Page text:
AOL UK celebrated its tenth birthday last year. Although the internet itself is now as familiar as television, it is still in its infancy. Ditto AOL.
“We’re like colonists on the internet,” says Phil Whall, vice-president and general counsel of AOL UK. “It’s just beginning to happen; we’ve just rolled our wagons in. All the cool stuff in 1997 or 1998, about how the internet was going to be fabulous and change everyone’s lives, it’s just starting to happen now.”
Whall is, as his comments suggest, rather enthusiastic about the internet. And as befits the head of a department in one of the world’s largest and most successful internet businesses, he is also massively enthusiastic about his company, its product and his role within it. Whall is just a teensy bit geeky – in the nicest possible sense.
AOL UK is up for sale, with BSkyB and BT rumoured to be the favourites to buy it. Whall’s enthusiasm will be particularly useful for AOL UK’s new owners, if and when a deal is done.
Whall is unable to talk about the negotiations but was delighted to wax lyrical about the opportunities created by the still-young internet.
“I remember seeing that Dennis Potter play, Cold Lazurus, a sci-fi thing with screens, pictures on walls talking,” he recalls. “That’s what we do. People take it for granted, but it’s happening. Jump forward another 10, 15 or 20 years, it’s going to happen more and more and more. And we’re making it, changing it. That’s why we love it.”
Whall is well aware how his infectious enthusiasm for his business could come across in print – “Don’t write me up as a psychopath,” he pleads – but it is patently obvious that this is one in-house lawyer who adores what he does. It is difficult to imagine him working as a lawyer except in relation to the internet.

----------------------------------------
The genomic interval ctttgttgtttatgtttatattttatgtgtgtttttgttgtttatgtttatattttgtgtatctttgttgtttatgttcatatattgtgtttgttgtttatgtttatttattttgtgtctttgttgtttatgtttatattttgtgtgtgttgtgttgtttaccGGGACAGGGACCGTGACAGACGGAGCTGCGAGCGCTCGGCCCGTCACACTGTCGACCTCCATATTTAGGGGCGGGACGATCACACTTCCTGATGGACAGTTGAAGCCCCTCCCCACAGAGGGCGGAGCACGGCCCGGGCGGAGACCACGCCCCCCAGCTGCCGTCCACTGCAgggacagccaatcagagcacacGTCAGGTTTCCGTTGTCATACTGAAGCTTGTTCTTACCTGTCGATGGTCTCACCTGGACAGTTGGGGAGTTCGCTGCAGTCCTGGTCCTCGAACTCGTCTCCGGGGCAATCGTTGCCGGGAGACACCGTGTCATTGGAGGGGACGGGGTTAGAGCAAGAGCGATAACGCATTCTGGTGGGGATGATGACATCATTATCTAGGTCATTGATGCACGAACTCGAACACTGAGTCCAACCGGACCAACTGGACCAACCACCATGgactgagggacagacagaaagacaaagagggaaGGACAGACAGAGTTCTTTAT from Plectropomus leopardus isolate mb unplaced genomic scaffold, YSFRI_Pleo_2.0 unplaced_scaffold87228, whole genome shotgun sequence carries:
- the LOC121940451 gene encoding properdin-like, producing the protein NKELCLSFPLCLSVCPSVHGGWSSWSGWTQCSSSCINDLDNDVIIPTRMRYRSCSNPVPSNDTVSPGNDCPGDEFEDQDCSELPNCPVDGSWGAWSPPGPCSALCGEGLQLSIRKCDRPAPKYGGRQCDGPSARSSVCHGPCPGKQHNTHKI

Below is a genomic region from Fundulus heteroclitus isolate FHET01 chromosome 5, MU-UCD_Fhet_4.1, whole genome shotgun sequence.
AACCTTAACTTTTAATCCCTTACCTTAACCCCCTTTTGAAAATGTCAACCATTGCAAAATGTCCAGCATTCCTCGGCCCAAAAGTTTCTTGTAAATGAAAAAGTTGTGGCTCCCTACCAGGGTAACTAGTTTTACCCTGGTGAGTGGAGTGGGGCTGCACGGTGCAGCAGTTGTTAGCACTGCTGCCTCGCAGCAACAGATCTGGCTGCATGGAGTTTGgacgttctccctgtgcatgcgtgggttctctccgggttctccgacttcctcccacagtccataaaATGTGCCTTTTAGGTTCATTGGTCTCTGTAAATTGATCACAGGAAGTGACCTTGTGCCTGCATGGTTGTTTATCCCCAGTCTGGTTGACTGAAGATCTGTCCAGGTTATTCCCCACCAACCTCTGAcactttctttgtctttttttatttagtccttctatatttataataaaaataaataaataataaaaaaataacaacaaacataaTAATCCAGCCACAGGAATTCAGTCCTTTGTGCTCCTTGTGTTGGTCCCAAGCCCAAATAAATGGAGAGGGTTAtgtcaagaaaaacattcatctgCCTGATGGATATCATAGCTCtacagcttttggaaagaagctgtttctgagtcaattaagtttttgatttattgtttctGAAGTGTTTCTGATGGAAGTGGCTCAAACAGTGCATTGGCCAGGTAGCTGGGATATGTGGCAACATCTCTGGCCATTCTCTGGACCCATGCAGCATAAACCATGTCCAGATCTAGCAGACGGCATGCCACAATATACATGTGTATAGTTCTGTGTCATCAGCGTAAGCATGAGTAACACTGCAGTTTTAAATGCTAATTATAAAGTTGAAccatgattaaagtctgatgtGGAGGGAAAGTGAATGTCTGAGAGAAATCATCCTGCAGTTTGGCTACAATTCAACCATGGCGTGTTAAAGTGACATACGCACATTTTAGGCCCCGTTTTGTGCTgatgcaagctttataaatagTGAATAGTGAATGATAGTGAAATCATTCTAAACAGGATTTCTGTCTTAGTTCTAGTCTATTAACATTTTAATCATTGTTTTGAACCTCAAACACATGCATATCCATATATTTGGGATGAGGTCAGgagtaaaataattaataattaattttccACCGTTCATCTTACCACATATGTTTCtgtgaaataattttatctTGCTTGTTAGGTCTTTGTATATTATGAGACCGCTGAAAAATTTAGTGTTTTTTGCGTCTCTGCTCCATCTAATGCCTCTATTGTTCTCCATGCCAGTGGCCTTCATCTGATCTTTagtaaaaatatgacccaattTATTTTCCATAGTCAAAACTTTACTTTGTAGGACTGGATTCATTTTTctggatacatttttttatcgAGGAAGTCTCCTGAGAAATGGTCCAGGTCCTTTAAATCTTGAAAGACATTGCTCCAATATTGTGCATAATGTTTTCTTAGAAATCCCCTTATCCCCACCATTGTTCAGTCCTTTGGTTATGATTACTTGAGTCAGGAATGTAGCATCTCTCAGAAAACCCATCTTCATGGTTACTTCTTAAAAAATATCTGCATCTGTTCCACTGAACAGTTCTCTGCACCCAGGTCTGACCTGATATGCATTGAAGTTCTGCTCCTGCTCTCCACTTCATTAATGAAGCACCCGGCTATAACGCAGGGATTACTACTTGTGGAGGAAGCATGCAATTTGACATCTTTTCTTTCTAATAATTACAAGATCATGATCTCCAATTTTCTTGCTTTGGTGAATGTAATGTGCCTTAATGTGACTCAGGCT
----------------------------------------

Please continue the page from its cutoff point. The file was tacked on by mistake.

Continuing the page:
“I know it’s a cliché, but the in-house lawyers we have are absolutely embedded in the business,” says Whall. “I’m always encouraging them to get their hands dirty and muck around with the product and pretend to be consumers, because although a lot of the value we add as the legal team is our legal knowledge, it’s also how that applies to the business. Why are we doing it that way? What would happen if we do it that way? That’s really how AOL operates.”
Although he is head of legal, Whall’s role is highly commercial, which is reflected in his approach to the job. The legal work he and his team handles (it keeps most of its legal work in-house) includes in-house or third-party IP rights negotiations and supporting AOL UK’s advertising and marketing teams.
Last year one of the biggest projects was AOL’s involvement in Live 8. This year the major issue has been the roll-out of AOL’s local loop unbundling programme – the famous last mile.
“We’re building a network, the biggest investment AOL has ever made in the UK,” says Whall. He refuses to divulge many details about the project, other than to confirm that Pinsent Masons is advising on it, but it is believed to involve a £120m investment by AOL.
Whall is head of the UK division of AOL, the mammoth internet company that was acquired by media giant Time Warner in 2000. For many, the $350m (£192.1m) deal defined an era of bloated valuations of unproven businesses.
Earlier this year a dispute led by shareholder activist Carl Icahn almost resulted in the break-up of Time Warner and AOL. Many outsiders, most visibly Icahn, have called for such a move, claiming that AOL’s performance post-merger has been disastrous for the media giant.
The US battle seems to have had little effect on the UK end of the business, however. Whall says he read what was going on in the newspapers “with interest”, but had no more inside track than anyone else. There was, he says, no UK involvement.
“One of the things Icahn was talking about was that AOL, as an asset, hadn’t been exploited properly,” says Whall. “From the UK perspective, I can hand-on-heart say that it played no part and made no difference in the way we operated. We’re part of AOL Europe, and that’s an unalloyed good news story for Time Warner.”
As far as Whall is concerned, AOL UK is doing very nicely, thank you.
“The negative press you read about AOL is almost all about the US market,” he insists.
Still, plenty of scope for enthusiasm then. AOL’s potential new owners will be pleased.
Vice-president and general counsel
|Vice-president and general counsel||Phil Whall|
|Reporting to||AOL Europe general counsel and senior vice president Tony Wales|
|Main law firms||Kirkpatrick & Lockhart Nicholson Graham, Pinsent Masons|
|Phil Whall’s CV||Education: Studied botany at Wadham College, Oxford
Work history: 1989 – joined Bristows as technical director; 1993 – gained training contract; 1995 – qualified; 2000 – joined AOL from Bristows